Generals At War episode 5 – The Battle of Stalingrad: 1942 – as the Germans storm across the Soviet Union, Hitler becomes obsessed with taking Stalingrad – the city which bears the name of his arch-enemy Joseph Stalin. The German army is led by General Paulus, a meticulous war gamer.
Facing him across the map table is Soviet General Chuikov – a hardened fighter, not afraid to get his hands dirty. Paulus is confident he will soon bring the city to its knees. But the German army reduces Stalingrad to rubble so successfully, that the ruined city actually works against them. It blocks their tanks and creates the perfect killing ground for Russian snipers and street fighters.
Generals At War episode 5 – The Battle of Stalingrad
Battle of Stalingrad
In the Battle of Stalingrad (23 August 1942 – 2 February 1943), Germany and its allies fought the Soviet Union for control of the city of Stalingrad (now Volgograd) in Southern Russia. Marked by fierce close-quarters combat and direct assaults on civilians in air raids, it is one of the bloodiest battles in the history of warfare, with an estimated 2 million total casualties. After their defeat at Stalingrad, the German High Command had to withdraw considerable military forces from the Western Front to replace their losses.
The German offensive to capture Stalingrad began in August 1942, using the 6th Army and elements of the 4th Panzer Army. The attack was supported by intense Luftwaffe bombing that reduced much of the city to rubble. The battle degenerated into house-to-house fighting, as both sides poured reinforcements into the city. By mid-November, the Germans had pushed the Soviet defenders back at great cost into narrow zones along the west bank of the Volga River.
On 19 November, the Red Army launched Operation Uranus, a two-pronged attack targeting the weaker Romanian and Hungarian armies protecting the 6th Army’s flanks. The Axis flanks were overrun and the 6th Army was cut off and surrounded in the Stalingrad area. Adolf Hitler was determined to hold the city at all costs and forbade the 6th Army from attempting a breakout; instead, attempts were made to supply it by air and to break the encirclement from the outside. Heavy fighting continued for another two months. At the beginning of February 1943, the Axis forces in Stalingrad, having exhausted their ammunition and food, surrendered:932 after five months, one week and three days of fighting.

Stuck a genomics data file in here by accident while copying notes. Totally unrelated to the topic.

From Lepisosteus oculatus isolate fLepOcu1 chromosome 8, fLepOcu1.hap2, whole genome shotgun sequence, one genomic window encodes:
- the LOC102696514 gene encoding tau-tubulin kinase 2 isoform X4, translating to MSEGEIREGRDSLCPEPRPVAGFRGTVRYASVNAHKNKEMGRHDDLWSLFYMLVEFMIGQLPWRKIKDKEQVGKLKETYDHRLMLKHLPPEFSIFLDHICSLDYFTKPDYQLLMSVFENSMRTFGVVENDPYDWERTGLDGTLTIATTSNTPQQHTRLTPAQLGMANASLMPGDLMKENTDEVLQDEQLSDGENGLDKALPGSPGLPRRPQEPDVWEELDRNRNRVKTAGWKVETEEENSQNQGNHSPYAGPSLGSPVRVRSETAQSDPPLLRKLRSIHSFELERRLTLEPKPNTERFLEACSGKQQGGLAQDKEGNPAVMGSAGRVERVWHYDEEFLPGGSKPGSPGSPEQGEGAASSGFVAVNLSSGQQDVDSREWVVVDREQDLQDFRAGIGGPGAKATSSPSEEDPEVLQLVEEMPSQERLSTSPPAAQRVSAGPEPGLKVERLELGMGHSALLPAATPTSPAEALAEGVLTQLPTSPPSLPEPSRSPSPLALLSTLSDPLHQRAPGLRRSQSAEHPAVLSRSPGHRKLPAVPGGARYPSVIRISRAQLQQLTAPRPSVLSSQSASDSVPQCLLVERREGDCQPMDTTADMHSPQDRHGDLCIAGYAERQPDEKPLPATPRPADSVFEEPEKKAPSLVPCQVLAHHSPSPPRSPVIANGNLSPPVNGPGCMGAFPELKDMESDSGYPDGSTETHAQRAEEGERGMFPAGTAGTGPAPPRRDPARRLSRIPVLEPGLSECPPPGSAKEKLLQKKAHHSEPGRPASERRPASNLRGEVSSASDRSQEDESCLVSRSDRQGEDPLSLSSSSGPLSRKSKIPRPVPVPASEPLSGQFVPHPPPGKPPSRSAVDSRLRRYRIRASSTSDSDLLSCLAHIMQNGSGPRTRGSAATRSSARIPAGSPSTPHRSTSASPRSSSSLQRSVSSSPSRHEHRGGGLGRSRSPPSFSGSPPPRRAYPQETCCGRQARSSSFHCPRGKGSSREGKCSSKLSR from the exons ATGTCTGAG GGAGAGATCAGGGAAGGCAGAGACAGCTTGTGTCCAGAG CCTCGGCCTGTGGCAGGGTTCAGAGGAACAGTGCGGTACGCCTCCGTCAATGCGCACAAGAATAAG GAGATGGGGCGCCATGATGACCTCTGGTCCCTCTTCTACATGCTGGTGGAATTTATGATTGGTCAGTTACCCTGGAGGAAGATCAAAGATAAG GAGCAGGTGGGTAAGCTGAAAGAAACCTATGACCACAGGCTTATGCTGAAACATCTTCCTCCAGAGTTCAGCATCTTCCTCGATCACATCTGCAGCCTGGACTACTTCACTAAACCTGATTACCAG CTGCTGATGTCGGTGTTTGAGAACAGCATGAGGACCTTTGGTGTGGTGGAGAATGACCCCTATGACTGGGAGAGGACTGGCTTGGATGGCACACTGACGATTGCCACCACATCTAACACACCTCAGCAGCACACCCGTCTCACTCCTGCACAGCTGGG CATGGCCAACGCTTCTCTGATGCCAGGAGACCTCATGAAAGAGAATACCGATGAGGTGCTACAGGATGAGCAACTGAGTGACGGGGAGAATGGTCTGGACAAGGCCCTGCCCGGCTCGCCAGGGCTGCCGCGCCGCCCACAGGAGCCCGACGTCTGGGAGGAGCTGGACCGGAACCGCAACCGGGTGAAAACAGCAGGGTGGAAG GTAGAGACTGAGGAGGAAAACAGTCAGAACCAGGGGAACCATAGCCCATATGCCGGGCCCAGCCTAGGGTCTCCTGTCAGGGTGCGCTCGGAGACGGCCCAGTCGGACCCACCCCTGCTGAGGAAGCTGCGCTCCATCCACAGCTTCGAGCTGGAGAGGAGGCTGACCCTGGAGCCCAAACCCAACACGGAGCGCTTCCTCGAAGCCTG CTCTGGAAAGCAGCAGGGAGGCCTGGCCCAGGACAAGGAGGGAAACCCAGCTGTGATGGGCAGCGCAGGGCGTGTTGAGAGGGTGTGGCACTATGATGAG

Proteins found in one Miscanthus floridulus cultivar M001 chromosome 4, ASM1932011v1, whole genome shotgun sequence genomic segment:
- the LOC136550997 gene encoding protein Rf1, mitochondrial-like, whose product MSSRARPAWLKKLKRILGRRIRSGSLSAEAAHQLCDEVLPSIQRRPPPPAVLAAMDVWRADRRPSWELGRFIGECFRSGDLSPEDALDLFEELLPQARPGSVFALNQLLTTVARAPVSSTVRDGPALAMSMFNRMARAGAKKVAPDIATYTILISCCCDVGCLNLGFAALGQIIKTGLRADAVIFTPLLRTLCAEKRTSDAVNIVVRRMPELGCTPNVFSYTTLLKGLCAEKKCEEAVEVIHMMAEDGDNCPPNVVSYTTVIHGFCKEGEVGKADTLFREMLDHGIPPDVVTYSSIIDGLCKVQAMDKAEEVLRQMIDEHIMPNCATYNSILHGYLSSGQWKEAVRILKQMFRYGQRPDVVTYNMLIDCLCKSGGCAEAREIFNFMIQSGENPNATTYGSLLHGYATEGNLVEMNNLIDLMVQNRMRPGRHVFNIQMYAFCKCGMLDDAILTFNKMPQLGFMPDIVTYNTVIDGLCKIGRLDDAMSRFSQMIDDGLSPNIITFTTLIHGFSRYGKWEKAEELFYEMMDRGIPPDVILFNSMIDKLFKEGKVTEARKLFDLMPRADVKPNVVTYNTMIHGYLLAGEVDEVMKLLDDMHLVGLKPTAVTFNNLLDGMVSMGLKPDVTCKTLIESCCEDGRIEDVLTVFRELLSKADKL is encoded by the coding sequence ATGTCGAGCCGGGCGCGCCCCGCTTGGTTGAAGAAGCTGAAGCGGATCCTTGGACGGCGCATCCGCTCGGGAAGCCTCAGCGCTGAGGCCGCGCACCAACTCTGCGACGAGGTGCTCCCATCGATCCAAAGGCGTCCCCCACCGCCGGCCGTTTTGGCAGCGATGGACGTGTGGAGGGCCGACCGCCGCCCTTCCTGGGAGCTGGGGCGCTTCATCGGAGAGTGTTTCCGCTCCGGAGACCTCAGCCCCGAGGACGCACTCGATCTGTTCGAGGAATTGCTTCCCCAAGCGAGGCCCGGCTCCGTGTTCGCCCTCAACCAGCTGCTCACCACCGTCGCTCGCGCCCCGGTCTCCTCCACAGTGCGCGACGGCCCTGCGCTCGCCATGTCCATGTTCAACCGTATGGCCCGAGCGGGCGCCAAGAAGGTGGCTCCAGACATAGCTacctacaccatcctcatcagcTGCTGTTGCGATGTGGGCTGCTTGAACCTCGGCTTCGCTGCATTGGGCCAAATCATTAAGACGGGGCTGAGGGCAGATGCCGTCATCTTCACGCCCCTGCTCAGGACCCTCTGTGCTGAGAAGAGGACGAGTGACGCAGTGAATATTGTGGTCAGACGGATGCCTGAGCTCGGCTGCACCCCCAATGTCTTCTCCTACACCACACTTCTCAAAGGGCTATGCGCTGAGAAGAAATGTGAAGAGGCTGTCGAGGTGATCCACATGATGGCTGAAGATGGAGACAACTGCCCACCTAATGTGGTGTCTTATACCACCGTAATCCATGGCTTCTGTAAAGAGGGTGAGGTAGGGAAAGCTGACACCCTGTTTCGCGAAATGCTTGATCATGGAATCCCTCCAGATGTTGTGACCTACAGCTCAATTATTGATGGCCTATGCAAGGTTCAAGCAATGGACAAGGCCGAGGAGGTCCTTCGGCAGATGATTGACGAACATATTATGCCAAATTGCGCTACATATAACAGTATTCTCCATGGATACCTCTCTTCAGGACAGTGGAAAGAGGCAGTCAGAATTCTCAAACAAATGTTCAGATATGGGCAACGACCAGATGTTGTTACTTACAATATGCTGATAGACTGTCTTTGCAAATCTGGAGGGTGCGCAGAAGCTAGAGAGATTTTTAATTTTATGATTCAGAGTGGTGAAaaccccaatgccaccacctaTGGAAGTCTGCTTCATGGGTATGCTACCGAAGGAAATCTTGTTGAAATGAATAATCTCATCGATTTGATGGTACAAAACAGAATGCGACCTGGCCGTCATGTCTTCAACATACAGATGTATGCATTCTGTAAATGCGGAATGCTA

Friedrich Wilhelm Ernst Paulus (23 September 1890 – 1 February 1957) was a German field marshal during World War II who commanded the 6th Army during the Battle of Stalingrad (August 1942 to February 1943). The battle ended in disaster for the Wehrmacht when Soviet forces encircled the Germans within the city, leading to the ultimate defeat and capture of about 265,000 German personnel, their Axis allies and collaborators.
Paulus fought in World War I and saw action in France and the Balkans. He was considered a promising officer; by the time World War II broke out he had been promoted to major general. Paulus took part in the Poland and Low Countries campaigns, after which he was named deputy chief of the German General Staff. In that capacity, Paulus helped plan the invasion of the Soviet Union.
Vasily Ivanovich Chuikov (12 February 1900 – 18 March 1982) was a Soviet military officer. He was the commander of the 62nd Army which saw heavy combat during the Battle of Stalingrad. Following World War II, Chuikov was Chief of the Group of Soviet Forces in Germany (1949–53), commander of the Kiev Military District (1953–60), Chief of the Soviet Armed Forces and Deputy Minister of Defense (1960–64), and head of the Soviet Civil Defense Forces (1961–72).
Chuikov was twice awarded the titles Hero of the Soviet Union (1944 and 1945) and was awarded the Distinguished Service Cross by the United States for his actions during the Battle of Stalingrad. In 1955, he was named a Marshal of the Soviet Union. Following his death in 1982, he was interred at the Stalingrad memorial at Mamayev Kurgan, which had been the site of heavy fighting.
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